Technological advances have increased the life expectancy of people with type 1 diabetes, study finds

Kurt Wood
Mon, 05 Oct 2015
Technological advances have increased the life expectancy of people with type 1 diabetes, study finds
The life expectancy of people with type 1 diabetes has improved significantly in recent years, thanks to technological advances allowing for careful management of blood glucose levels. The findings come from a study conducted by a team of endocrinologists at the Royal Melbourne Hospital.

There are twice as many cases of type 1 diabetes as there were 20 years ago, an increase that has led to a number of technological advances in its treatment: more accurate blood glucose meters, insulin pumps, smartphone apps and continuous glucose monitors (CGMs) have all contributed to a longer life expectancy for people with type 1 diabetes.

However, type 1 diabetes is still associated with a shorter life expectancy than people without diabetes.

"Despite recent advances, T1D is still associated with considerable premature mortality caused by acute and chronic complications, particularly ischaemic heart disease," wrote the researchers.

"The presence and severity of chronic kidney disease and ischaemic heart disease predict all-cause mortality in T1D. Recent reports of improved life expectancy...provide great hope for persons with T1D and their clinicians."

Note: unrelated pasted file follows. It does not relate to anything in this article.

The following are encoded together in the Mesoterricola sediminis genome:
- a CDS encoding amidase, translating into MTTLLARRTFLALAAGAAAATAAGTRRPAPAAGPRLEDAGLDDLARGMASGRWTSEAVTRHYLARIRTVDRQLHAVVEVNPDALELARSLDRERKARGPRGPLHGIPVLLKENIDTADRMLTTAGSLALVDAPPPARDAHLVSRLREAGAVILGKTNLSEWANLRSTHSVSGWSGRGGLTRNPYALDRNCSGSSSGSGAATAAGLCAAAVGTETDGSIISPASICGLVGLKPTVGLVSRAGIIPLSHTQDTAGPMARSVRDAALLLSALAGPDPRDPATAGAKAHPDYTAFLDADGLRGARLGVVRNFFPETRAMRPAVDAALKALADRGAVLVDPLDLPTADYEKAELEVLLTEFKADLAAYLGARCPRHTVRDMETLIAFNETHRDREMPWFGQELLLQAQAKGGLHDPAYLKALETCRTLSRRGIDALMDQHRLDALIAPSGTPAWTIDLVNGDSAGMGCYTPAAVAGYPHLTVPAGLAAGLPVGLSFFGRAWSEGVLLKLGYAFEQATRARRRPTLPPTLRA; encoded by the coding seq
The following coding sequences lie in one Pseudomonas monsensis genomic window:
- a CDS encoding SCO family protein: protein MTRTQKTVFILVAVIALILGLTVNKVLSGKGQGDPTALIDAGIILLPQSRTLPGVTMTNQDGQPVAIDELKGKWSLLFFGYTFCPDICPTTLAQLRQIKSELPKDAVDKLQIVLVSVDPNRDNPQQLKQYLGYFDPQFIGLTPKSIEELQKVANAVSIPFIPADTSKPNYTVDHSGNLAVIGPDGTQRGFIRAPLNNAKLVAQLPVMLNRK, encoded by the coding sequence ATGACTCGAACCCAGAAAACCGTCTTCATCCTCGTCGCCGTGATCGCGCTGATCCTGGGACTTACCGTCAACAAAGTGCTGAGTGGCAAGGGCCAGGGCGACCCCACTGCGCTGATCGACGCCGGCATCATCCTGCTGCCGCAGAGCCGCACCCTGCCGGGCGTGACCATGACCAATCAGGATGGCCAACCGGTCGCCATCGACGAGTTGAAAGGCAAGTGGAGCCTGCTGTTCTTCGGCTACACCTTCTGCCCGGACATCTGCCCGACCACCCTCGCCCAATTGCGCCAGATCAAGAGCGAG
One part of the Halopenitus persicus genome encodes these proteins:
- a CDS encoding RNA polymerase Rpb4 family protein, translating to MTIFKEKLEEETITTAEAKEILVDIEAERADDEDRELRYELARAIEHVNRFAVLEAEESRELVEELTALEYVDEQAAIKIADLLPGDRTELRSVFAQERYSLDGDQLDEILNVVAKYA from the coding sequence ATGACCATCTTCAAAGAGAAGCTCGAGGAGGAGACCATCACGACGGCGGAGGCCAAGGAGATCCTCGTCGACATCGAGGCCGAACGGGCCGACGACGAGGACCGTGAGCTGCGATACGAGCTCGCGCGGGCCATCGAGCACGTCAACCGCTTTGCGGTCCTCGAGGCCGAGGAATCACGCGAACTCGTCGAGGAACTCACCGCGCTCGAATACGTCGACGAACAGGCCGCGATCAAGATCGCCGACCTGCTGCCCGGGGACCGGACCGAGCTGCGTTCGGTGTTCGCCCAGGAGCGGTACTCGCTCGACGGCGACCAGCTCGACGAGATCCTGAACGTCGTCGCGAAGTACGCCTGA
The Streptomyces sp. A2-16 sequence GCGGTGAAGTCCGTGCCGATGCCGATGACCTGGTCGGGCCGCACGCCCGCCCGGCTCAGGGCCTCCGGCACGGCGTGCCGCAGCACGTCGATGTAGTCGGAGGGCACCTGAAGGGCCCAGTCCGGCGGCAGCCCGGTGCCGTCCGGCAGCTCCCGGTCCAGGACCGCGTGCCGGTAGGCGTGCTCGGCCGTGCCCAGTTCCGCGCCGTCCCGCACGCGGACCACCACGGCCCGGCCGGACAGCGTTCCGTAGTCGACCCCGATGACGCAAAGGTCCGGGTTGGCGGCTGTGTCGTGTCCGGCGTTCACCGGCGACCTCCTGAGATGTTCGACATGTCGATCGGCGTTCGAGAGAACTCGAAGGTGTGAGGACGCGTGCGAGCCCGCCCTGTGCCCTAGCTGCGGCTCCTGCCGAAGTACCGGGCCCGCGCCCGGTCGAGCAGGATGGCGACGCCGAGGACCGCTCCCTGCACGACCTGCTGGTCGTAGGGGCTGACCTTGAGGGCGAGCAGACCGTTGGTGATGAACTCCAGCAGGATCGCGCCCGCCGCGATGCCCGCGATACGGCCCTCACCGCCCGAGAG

Nevertheless, "recent findings show that a significant improvement in life expectancy has occurred," wrote the researchers.

Along with better management, recent advances have led researchers to be hopeful that a cure will be available in the reasonably near future. Several studies have managed to prevent type 1 diabetes at various stages.

"The ability to predict T1D on the basis of genetic, immunological and metabolic markers has provided opportunities for prevention at different preclinical stages," the researchers wrote. "Much attention has focused on interventions at diagnosis and in the preclinical antibody positive stage."

One of the most promising methods of treating type 1 diabetes remains islet cell transplantation. However, it isn't currently viable on a widespread basis. It often requires the cells of several donors to treat one patient, and donors are few as it is. Even when the transplant has been carried out successfully, the recipient has to take immunosuppressant drugs for the foreseeable future to prevent the immune system from rejecting the new cells, leaving them at risk of a number of other diseases.

"Limited tissue supply is a key barrier to more widespread use of islet transplantation. Advances in stem-cell technologies or in the production of porcine islets for human transplant may overcome this problem in the future."

The findings were published in the Medical Journal of Australia.
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